Is it possible to predict which patients need distal protection during primary angioplasty?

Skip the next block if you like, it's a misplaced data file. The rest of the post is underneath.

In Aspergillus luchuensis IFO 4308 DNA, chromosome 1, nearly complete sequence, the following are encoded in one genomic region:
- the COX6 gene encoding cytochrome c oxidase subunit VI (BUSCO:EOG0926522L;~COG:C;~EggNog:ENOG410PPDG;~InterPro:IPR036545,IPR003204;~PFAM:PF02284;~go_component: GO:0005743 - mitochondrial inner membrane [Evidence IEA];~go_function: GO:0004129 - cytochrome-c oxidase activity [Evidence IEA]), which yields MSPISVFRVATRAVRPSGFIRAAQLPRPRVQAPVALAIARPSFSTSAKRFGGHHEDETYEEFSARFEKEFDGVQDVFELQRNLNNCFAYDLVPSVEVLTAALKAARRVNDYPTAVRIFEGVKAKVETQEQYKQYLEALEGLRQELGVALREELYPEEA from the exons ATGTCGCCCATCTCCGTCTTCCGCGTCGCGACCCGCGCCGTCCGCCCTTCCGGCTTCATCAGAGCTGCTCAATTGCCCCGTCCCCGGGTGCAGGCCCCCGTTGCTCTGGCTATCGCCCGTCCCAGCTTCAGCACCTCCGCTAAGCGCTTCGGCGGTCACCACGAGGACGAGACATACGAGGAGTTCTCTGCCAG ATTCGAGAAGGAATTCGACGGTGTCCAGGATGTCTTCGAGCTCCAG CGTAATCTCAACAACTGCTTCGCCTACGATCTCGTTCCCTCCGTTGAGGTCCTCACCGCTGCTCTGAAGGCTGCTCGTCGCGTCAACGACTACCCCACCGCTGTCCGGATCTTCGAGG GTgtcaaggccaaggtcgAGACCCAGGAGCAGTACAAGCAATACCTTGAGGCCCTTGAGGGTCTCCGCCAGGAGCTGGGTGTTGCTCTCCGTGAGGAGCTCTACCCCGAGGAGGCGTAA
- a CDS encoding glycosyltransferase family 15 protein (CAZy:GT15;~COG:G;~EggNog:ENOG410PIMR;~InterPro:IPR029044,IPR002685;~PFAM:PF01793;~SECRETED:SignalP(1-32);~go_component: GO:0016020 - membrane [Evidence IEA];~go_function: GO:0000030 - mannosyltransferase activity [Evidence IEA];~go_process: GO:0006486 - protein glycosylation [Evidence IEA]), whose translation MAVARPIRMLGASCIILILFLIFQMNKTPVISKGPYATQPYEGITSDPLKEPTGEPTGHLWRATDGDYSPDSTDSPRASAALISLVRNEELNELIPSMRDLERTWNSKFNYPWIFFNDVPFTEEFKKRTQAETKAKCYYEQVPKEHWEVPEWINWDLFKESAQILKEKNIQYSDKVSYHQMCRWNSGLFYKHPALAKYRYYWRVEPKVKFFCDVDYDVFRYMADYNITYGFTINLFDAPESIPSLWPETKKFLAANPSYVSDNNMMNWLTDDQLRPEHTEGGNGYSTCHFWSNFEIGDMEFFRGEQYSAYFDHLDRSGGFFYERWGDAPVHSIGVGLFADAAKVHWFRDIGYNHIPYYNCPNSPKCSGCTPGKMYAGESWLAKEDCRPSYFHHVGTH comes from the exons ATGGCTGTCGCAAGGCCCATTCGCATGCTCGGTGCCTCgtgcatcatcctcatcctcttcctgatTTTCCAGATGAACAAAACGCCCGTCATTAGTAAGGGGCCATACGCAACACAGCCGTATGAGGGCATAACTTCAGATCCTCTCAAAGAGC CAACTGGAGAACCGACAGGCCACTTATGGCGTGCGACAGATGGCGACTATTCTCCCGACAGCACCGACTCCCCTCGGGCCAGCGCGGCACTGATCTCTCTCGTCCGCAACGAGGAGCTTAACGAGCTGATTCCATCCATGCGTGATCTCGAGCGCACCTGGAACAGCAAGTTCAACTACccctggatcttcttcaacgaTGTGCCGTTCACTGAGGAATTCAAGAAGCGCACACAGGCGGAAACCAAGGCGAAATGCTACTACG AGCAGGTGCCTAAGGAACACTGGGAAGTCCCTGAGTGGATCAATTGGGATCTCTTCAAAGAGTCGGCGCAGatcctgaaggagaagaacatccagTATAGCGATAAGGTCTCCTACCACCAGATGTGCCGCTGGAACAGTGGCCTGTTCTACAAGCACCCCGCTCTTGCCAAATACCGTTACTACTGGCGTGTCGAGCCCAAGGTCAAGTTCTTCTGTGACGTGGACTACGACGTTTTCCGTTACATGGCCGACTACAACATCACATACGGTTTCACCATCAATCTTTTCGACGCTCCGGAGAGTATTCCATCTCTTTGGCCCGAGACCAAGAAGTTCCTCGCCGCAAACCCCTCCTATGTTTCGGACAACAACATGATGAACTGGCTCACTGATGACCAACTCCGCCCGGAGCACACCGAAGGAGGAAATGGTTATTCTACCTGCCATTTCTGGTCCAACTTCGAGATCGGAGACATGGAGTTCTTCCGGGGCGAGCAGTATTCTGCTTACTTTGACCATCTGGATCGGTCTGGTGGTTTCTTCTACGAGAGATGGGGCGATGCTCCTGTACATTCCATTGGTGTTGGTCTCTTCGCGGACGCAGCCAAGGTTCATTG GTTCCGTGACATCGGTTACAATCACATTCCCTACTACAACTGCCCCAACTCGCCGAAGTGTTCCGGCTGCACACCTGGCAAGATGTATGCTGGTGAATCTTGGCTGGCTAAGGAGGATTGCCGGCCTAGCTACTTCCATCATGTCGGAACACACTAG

Aims. To determine the efficacy of a new distal protection method in SFA CTO interventions. Methods and Results. From June 2003 to February 2009, ninety-two consecutive, chronic total occlusions of superficial femoral arteries were treated with catheter-based intervention using a bidirectional approach. Nine of these cases were managed with our original, distal protection method, based on symptoms, angiographic images, wire resistance, and intravascular ultrasound images. The average age was 73 years; eight patients were male. The mean occlusion length was 17.1 cm. A distal protection balloon was inserted from the retrograde sheath in the popliteal artery and placed distal to the occluded lesion after successful wire crossing. Lesion dilatation with a balloon was performed antegradely and debris was removed by 6Fr. guiding catheter. Debris was retrieved from all lesions, consisting mainly of thrombus. Where we decided not to use the distal protection method, there was no distal thromboembolism. Conclusion. In SFA-CTO intervention, the risk of distal embolization is 10%, which can be anticipated and eliminated by the distal protection method.